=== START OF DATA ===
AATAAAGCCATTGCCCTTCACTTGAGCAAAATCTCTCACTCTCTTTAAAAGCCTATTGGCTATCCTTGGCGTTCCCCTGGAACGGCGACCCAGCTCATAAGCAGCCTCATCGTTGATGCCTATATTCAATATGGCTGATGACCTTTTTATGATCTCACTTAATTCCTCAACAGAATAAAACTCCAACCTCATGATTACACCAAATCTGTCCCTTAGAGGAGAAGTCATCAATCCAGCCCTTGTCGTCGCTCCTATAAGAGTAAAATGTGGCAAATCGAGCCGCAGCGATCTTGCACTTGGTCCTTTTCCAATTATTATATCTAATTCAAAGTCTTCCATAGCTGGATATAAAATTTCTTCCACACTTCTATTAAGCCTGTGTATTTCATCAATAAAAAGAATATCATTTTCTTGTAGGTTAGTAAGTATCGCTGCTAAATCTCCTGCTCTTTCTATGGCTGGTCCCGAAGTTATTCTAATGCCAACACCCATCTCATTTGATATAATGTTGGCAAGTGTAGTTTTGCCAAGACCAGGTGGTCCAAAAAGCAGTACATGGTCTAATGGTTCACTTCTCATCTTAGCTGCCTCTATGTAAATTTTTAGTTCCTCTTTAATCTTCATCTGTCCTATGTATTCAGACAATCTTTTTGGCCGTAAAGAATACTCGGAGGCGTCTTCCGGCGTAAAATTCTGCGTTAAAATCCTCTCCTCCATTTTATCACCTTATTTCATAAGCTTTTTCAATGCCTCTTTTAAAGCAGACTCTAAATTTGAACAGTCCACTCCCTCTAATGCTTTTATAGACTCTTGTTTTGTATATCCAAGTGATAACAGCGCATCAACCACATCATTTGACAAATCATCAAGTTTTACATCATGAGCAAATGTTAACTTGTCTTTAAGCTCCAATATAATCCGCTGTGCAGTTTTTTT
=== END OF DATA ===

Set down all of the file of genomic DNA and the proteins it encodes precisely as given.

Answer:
AATAAAGCCATTGCCCTTCACTTGAGCAAAATCTCTCACTCTCTTTAAAAGCCTATTGGCTATCCTTGGCGTTCCCCTGGAACGGCGACCCAGCTCATAAGCAGCCTCATCGTTGATGCCTATATTCAATATGGCTGATGACCTTTTTATGATCTCACTTAATTCCTCAACAGAATAAAACTCCAACCTCATGATTACACCAAATCTGTCCCTTAGAGGAGAAGTCATCAATCCAGCCCTTGTCGTCGCTCCTATAAGAGTAAAATGTGGCAAATCGAGCCGCAGCGATCTTGCACTTGGTCCTTTTCCAATTATTATATCTAATTCAAAGTCTTCCATAGCTGGATATAAAATTTCTTCCACACTTCTATTAAGCCTGTGTATTTCATCAATAAAAAGAATATCATTTTCTTGTAGGTTAGTAAGTATCGCTGCTAAATCTCCTGCTCTTTCTATGGCTGGTCCCGAAGTTATTCTAATGCCAACACCCATCTCATTTGATATAATGTTGGCAAGTGTAGTTTTGCCAAGACCAGGTGGTCCAAAAAGCAGTACATGGTCTAATGGTTCACTTCTCATCTTAGCTGCCTCTATGTAAATTTTTAGTTCCTCTTTAATCTTCATCTGTCCTATGTATTCAGACAATCTTTTTGGCCGTAAAGAATACTCGGAGGCGTCTTCCGGCGTAAAATTCTGCGTTAAAATCCTCTCCTCCATTTTATCACCTTATTTCATAAGCTTTTTCAATGCCTCTTTTAAAGCAGACTCTAAATTTGAACAGTCCACTCCCTCTAATGCTTTTATAGACTCTTGTTTTGTATATCCAAGTGATAACAGCGCATCAACCACATCATTTGACAAATCATCAAGTTTTACATCATGAGCAAATGTTAACTTGTCTTTAAGCTCCAATATAATCCGCTGTGCAGTTTTTTT